Europe's Banks Stressed By Sovereign Debts Regulators Ducked
Even after a 750 billion euro ($960 billion) bailout for the weaker economies in the euro zone, investors are skittish about sovereign debt -- and about the banks that hold the region’s government bonds.
A default by Greece could trigger the collapse of banks with large sovereign-bond holdings, says Konrad Becker, a financial analyst at Merck Finck & Co. in Munich. “A default by one EU country would lead to an evaporation of trust in banks,” he says. “If investors aren’t willing to invest in banks anymore, then many banks will go bust in months, not years.”
The new concern about the fragility of the region’s banks comes as politicians and regulators are eager to claim progress in fixing the global financial system, almost two years after credit markets cracked, Bloomberg Markets magazine reports in its October issue.
The European Union has stress tested 91 lenders, giving 84 of them passing grades. In the U.S., President Barack Obama in July signed the biggest package of new U.S. banking laws since the Depression. The Basel Committee on Banking Supervision, meanwhile, is readying new capital and liquidity rules for world leaders to agree upon when the Group of 20 meets in Seoul in November.
Europe, however, faces a special challenge in righting its banks: the sovereign-debt crisis. Europe’s largest financial companies hold more than 134 billion euros in Greek, Portuguese and Spanish government bonds, according to a tally in May by Bloomberg News based on interviews and company statements.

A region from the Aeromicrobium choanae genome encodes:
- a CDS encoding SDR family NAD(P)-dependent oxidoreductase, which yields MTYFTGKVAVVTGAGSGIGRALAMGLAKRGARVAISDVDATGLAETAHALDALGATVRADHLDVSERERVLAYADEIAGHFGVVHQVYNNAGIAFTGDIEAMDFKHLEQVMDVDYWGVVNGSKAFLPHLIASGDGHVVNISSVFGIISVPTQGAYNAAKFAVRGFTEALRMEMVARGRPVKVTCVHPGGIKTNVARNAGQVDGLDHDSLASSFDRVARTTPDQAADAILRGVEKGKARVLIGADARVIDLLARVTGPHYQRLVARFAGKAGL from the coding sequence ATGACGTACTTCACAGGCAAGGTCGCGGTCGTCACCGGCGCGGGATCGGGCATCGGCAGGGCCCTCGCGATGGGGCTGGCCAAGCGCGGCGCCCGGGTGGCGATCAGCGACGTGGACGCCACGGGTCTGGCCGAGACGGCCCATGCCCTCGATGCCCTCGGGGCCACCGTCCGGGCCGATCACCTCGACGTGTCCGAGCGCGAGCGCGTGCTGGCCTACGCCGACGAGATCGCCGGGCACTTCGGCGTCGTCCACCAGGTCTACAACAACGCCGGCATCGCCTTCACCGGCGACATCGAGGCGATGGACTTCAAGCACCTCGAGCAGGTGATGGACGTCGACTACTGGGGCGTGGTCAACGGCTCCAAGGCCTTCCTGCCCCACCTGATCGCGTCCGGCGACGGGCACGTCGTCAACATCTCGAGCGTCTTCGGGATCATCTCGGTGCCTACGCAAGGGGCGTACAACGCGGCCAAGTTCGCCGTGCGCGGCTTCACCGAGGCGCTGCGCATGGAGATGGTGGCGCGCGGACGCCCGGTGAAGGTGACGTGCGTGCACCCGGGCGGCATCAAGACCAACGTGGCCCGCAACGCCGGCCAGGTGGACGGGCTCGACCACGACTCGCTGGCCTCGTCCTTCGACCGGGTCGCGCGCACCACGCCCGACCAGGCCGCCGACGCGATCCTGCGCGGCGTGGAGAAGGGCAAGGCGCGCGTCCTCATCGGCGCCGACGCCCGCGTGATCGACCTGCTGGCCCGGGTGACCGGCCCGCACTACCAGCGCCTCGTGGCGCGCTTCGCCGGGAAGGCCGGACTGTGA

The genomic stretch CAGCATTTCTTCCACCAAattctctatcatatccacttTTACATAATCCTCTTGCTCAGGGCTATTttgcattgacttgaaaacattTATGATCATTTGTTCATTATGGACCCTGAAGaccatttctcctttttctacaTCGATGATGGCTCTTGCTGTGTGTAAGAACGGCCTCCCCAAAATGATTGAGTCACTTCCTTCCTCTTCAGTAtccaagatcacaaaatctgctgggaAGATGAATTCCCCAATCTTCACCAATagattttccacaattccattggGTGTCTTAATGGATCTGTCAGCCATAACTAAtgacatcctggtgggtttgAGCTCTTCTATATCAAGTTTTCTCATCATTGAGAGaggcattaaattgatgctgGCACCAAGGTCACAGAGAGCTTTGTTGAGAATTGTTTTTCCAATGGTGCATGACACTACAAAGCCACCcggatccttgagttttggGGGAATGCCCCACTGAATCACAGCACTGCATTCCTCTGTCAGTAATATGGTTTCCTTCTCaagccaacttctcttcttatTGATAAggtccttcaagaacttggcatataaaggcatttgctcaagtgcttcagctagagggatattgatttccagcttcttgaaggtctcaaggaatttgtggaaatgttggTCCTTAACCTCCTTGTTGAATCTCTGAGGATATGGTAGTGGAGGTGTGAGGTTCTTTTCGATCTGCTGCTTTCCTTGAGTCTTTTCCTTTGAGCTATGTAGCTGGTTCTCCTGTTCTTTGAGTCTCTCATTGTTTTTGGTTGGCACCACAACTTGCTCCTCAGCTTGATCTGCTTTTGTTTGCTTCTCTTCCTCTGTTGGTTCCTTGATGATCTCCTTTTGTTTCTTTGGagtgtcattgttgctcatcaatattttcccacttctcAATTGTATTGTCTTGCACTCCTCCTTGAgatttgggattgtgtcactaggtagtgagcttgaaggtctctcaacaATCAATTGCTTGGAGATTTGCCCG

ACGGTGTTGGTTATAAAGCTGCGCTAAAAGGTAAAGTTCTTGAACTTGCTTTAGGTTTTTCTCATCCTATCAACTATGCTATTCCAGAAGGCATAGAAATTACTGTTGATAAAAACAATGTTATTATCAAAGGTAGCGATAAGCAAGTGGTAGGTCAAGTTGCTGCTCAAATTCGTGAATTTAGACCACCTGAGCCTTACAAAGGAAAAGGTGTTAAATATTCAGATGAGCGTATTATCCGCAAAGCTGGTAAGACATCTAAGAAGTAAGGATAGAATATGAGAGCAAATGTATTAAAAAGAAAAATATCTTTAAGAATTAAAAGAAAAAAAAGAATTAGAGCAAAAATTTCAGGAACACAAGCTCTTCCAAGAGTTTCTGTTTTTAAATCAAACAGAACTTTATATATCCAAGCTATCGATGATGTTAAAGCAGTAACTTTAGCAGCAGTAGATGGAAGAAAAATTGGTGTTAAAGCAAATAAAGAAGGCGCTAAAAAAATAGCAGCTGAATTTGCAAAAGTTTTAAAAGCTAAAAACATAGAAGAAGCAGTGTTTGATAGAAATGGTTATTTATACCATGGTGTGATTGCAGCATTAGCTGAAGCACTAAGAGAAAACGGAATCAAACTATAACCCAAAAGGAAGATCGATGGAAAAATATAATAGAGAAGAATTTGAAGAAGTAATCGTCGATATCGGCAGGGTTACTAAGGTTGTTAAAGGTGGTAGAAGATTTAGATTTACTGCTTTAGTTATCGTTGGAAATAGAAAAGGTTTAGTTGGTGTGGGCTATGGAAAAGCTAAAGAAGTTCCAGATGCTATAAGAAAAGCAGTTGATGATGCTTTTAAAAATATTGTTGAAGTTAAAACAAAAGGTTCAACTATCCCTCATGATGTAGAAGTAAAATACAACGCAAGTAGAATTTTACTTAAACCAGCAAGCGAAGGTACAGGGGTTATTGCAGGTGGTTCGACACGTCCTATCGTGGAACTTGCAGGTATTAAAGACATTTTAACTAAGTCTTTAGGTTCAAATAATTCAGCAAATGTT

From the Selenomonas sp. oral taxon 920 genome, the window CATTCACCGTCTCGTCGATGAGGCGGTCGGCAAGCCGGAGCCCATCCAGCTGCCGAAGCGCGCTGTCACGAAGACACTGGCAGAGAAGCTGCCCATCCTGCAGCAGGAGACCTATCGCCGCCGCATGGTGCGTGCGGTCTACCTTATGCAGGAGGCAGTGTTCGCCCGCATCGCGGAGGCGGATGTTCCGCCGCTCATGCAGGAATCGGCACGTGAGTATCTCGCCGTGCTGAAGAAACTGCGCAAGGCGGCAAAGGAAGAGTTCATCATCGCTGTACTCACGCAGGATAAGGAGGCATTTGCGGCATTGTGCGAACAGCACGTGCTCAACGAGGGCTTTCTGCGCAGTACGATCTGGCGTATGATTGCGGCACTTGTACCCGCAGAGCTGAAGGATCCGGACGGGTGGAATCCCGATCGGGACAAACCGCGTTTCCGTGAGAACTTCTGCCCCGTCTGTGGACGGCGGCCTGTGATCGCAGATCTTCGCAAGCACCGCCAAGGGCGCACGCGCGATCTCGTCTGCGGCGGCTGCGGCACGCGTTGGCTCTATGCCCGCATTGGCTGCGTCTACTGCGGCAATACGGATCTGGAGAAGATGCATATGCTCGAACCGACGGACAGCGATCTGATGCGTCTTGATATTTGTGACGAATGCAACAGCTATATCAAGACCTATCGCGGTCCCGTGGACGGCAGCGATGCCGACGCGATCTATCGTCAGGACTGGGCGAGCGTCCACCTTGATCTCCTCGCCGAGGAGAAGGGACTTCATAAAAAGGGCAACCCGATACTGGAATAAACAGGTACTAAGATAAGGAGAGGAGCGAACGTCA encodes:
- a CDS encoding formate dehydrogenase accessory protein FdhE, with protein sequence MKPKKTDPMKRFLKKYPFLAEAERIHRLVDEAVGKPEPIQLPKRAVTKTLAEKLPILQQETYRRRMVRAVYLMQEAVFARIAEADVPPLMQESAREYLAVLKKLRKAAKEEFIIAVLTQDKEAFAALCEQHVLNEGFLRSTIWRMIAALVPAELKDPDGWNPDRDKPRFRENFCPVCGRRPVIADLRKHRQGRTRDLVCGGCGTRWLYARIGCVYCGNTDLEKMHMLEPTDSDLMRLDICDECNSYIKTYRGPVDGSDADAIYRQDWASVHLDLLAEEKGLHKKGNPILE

Even after the EU and International Monetary Fund worked out the rescue plan in May, investors are still demanding a high premium for buying Greek debt. As of Sept. 3, the yield was 11.28 percent on 10-year Greek bonds compared with 2.34 percent on similar German bonds. At the end of August, the gap between the two, the yield spread, was the widest it has been since the peak in May, just before European leaders agreed on the bailout.
Yields on Irish bonds jumped after Standard & Poor’s on Aug. 24 cut the country’s credit rating one step to AA-, citing concern that the rising cost of supporting Ireland’s struggling banks will increase its budget deficit. The yield spread versus German bonds climbed to the highest in at least 20 years.
The hesitancy among investors also shows up in the spreads on bank bonds, with some European institutions paying higher borrowing costs compared with their U.S. counterparts.
As of Sept. 2, buyers demanded an extra 383 basis points, or 3.83 percentage points, over the yield on government debt to own 5- to 10-year bonds sold by Paris-based BNP Paribas SA, according to Bank of America Merrill Lynch index data. The comparative premiums were 275 basis points for Citigroup Inc. bonds and 192 basis points for JPMorgan Chase & Co. bonds; both of those banks are based in New York.
‘Still Badly Damaged’
“We face a banking system that is still badly damaged and which is still trying to repair its balance sheets,” Bank of England Governor Mervyn King said on Aug. 11 at a press conference in London. “It has to raise funding at very high costs, and that makes it difficult for banks to lend.”
Lenders have been slow to raise the capital they need. With yields on European bank debt so high, the market has shrunk. The region’s banks, including U.K. lenders, sold about 18 billion euros of debt in August, the smallest amount for the month since 2004.